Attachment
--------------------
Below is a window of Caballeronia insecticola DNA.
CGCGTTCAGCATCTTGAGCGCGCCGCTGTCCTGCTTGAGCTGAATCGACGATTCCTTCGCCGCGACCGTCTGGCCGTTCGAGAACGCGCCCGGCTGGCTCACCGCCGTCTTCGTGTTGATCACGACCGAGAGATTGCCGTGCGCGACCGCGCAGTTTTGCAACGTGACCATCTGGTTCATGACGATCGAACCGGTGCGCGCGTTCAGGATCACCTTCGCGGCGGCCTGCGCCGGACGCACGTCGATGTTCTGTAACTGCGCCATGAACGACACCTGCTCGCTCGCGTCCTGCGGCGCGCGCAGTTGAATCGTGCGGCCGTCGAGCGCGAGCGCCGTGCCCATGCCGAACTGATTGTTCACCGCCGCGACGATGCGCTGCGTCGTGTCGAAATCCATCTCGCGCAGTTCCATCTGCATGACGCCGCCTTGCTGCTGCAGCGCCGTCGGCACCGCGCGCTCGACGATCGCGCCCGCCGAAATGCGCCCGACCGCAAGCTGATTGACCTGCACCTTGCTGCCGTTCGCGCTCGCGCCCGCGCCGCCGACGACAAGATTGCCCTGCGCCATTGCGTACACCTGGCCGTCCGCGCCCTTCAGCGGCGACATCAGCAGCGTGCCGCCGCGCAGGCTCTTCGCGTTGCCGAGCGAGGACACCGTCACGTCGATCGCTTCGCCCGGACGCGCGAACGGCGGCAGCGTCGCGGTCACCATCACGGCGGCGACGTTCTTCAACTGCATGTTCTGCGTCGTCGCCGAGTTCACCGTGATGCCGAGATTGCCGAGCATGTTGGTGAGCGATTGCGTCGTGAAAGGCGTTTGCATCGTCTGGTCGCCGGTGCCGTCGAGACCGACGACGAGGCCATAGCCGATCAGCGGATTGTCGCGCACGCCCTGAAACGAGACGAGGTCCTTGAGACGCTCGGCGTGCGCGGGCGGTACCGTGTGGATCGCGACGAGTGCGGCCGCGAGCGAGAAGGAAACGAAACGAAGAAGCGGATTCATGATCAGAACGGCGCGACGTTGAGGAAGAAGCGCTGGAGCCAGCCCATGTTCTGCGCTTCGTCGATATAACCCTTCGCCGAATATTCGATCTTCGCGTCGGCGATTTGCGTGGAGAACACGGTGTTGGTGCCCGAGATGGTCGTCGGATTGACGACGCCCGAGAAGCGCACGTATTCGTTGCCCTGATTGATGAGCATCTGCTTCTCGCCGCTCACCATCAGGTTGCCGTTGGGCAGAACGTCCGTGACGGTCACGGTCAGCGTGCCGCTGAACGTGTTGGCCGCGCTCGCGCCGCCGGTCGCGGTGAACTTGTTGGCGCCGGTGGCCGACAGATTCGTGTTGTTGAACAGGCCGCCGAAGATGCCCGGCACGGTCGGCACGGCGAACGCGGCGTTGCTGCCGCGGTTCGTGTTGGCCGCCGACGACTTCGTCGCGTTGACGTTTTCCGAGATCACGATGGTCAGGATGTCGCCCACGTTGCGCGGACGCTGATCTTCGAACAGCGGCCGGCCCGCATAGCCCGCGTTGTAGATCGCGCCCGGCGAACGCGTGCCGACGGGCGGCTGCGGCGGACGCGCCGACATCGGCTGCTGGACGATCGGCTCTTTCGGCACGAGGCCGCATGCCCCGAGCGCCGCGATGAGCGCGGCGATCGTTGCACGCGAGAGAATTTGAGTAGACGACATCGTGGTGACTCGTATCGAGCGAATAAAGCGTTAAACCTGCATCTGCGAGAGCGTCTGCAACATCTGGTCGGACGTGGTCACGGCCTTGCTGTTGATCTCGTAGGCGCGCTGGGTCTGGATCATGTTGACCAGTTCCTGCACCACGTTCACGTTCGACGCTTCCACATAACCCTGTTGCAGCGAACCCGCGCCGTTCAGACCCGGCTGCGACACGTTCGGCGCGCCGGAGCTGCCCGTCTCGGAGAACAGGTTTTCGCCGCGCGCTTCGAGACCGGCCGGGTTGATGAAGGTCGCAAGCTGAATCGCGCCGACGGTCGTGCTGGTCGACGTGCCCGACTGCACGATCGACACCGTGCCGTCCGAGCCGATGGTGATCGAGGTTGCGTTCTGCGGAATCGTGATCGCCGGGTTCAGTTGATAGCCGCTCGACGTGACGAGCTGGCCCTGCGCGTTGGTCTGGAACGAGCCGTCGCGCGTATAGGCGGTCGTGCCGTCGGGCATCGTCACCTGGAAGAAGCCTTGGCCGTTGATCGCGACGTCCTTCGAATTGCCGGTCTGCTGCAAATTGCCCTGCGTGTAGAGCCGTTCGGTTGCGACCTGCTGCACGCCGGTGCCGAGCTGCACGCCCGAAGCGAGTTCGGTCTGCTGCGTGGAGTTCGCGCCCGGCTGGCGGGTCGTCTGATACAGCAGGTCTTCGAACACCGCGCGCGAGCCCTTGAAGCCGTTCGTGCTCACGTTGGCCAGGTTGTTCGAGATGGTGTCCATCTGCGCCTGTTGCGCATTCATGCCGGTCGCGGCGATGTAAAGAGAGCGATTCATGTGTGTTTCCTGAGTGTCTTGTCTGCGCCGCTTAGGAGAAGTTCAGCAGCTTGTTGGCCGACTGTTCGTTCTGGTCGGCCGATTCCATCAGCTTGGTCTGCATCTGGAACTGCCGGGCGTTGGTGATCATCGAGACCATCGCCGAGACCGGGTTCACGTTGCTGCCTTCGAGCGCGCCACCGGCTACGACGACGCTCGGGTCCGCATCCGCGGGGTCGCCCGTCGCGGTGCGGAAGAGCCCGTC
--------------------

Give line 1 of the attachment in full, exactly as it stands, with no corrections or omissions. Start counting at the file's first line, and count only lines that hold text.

Below is a window of Caballeronia insecticola DNA.